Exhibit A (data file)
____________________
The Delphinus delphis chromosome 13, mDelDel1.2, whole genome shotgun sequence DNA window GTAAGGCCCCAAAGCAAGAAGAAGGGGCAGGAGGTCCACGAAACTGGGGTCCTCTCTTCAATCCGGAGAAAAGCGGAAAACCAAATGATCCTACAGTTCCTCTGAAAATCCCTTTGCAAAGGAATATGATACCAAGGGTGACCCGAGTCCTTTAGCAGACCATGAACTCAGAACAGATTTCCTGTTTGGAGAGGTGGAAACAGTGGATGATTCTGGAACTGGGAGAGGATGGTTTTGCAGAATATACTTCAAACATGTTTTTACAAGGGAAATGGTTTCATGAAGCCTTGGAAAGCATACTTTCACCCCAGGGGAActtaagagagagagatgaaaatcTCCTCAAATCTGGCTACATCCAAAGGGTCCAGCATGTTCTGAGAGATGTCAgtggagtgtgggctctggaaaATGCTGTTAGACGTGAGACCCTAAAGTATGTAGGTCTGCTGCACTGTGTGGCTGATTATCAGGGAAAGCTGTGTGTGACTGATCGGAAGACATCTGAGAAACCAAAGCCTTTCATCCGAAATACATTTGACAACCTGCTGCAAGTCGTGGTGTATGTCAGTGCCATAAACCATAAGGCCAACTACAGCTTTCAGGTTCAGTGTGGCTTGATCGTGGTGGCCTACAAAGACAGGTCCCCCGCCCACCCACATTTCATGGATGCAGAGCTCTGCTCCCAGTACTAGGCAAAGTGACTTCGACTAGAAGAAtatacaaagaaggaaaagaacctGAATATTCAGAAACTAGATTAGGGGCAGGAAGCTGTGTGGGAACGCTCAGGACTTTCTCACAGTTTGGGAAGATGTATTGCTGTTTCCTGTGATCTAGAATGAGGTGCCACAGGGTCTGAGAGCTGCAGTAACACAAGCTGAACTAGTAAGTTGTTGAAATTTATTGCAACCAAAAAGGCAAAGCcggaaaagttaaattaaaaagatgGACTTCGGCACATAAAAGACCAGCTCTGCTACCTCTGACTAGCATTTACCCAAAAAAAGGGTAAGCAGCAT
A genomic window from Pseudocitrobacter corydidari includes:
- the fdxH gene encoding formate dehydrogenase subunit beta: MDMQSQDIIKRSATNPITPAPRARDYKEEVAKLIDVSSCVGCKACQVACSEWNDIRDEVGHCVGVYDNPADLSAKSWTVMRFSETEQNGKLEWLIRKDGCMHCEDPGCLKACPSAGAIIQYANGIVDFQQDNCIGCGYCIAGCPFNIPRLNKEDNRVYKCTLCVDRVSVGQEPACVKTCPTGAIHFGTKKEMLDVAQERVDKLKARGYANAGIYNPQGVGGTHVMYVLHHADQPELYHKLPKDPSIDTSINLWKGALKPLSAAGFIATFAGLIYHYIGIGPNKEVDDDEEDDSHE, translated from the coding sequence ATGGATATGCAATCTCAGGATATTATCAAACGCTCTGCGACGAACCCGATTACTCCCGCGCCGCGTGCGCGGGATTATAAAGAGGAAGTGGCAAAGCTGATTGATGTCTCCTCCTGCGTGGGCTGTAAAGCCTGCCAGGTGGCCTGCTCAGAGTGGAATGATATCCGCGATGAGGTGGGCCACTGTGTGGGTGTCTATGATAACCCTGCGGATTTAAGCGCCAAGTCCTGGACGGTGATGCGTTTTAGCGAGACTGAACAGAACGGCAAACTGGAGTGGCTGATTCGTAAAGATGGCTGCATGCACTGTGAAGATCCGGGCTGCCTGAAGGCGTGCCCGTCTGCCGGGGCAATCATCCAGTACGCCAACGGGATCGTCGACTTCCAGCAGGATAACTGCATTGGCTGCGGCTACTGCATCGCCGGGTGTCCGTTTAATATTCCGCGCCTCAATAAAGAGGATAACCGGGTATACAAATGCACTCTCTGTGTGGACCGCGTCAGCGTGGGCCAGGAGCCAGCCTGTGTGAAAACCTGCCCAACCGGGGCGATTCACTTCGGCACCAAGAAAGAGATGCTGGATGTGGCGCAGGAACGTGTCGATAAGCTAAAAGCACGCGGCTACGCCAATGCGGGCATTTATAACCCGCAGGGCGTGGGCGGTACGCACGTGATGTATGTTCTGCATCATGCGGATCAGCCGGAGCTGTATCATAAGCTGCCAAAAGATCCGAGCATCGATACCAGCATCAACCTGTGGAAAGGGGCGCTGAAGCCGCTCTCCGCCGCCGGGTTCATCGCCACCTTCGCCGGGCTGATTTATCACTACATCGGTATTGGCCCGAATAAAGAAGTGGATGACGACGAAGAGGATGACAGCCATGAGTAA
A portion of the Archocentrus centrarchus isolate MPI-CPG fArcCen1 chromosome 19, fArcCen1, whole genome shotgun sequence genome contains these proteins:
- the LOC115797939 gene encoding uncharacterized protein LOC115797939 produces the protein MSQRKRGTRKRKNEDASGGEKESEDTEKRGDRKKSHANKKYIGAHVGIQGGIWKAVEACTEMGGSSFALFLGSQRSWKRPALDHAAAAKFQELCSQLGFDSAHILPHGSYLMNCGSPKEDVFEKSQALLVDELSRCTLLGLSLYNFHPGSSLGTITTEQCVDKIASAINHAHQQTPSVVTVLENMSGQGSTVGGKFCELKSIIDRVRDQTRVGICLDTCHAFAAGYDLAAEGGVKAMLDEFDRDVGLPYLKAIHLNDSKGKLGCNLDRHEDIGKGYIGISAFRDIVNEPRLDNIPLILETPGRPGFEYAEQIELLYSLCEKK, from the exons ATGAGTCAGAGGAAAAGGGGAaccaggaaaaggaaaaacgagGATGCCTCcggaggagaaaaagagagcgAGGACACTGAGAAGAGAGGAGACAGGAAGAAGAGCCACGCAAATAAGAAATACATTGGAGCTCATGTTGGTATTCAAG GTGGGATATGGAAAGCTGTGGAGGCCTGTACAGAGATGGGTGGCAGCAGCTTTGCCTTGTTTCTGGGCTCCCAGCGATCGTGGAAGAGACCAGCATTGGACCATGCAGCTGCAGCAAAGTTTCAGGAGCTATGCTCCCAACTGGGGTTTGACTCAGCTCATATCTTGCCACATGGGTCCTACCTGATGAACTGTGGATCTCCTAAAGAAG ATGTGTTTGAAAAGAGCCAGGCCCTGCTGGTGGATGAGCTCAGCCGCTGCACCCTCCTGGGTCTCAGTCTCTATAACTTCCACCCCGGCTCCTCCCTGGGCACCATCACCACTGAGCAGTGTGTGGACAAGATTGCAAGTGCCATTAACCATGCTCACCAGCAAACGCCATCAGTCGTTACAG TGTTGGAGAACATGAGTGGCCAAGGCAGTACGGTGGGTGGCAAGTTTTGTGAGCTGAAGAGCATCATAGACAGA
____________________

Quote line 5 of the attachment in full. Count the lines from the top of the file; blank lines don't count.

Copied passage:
- the LOC115797939 gene encoding uncharacterized protein LOC115797939 produces the protein MSQRKRGTRKRKNEDASGGEKESEDTEKRGDRKKSHANKKYIGAHVGIQGGIWKAVEACTEMGGSSFALFLGSQRSWKRPALDHAAAAKFQELCSQLGFDSAHILPHGSYLMNCGSPKEDVFEKSQALLVDELSRCTLLGLSLYNFHPGSSLGTITTEQCVDKIASAINHAHQQTPSVVTVLENMSGQGSTVGGKFCELKSIIDRVRDQTRVGICLDTCHAFAAGYDLAAEGGVKAMLDEFDRDVGLPYLKAIHLNDSKGKLGCNLDRHEDIGKGYIGISAFRDIVNEPRLDNIPLILETPGRPGFEYAEQIELLYSLCEKK, from the exons ATGAGTCAGAGGAAAAGGGGAaccaggaaaaggaaaaacgagGATGCCTCcggaggagaaaaagagagcgAGGACACTGAGAAGAGAGGAGACAGGAAGAAGAGCCACGCAAATAAGAAATACATTGGAGCTCATGTTGGTATTCAAG GTGGGATATGGAAAGCTGTGGAGGCCTGTACAGAGATGGGTGGCAGCAGCTTTGCCTTGTTTCTGGGCTCCCAGCGATCGTGGAAGAGACCAGCATTGGACCATGCAGCTGCAGCAAAGTTTCAGGAGCTATGCTCCCAACTGGGGTTTGACTCAGCTCATATCTTGCCACATGGGTCCTACCTGATGAACTGTGGATCTCCTAAAGAAG ATGTGTTTGAAAAGAGCCAGGCCCTGCTGGTGGATGAGCTCAGCCGCTGCACCCTCCTGGGTCTCAGTCTCTATAACTTCCACCCCGGCTCCTCCCTGGGCACCATCACCACTGAGCAGTGTGTGGACAAGATTGCAAGTGCCATTAACCATGCTCACCAGCAAACGCCATCAGTCGTTACAG TGTTGGAGAACATGAGTGGCCAAGGCAGTACGGTGGGTGGCAAGTTTTGTGAGCTGAAGAGCATCATAGACAGA